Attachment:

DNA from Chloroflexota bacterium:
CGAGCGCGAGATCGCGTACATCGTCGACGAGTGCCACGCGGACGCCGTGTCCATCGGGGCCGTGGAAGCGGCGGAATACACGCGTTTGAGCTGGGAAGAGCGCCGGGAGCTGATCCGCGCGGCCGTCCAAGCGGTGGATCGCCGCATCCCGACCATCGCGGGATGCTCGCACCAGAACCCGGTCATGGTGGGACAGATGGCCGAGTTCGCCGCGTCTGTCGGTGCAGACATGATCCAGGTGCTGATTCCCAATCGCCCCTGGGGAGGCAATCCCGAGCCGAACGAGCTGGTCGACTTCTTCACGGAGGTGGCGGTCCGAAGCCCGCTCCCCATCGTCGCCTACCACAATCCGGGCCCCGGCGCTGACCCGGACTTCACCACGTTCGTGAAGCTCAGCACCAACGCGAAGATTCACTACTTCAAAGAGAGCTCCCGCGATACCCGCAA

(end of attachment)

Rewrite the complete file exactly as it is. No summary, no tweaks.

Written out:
DNA from Chloroflexota bacterium:
CGAGCGCGAGATCGCGTACATCGTCGACGAGTGCCACGCGGACGCCGTGTCCATCGGGGCCGTGGAAGCGGCGGAATACACGCGTTTGAGCTGGGAAGAGCGCCGGGAGCTGATCCGCGCGGCCGTCCAAGCGGTGGATCGCCGCATCCCGACCATCGCGGGATGCTCGCACCAGAACCCGGTCATGGTGGGACAGATGGCCGAGTTCGCCGCGTCTGTCGGTGCAGACATGATCCAGGTGCTGATTCCCAATCGCCCCTGGGGAGGCAATCCCGAGCCGAACGAGCTGGTCGACTTCTTCACGGAGGTGGCGGTCCGAAGCCCGCTCCCCATCGTCGCCTACCACAATCCGGGCCCCGGCGCTGACCCGGACTTCACCACGTTCGTGAAGCTCAGCACCAACGCGAAGATTCACTACTTCAAAGAGAGCTCCCGCGATACCCGCAA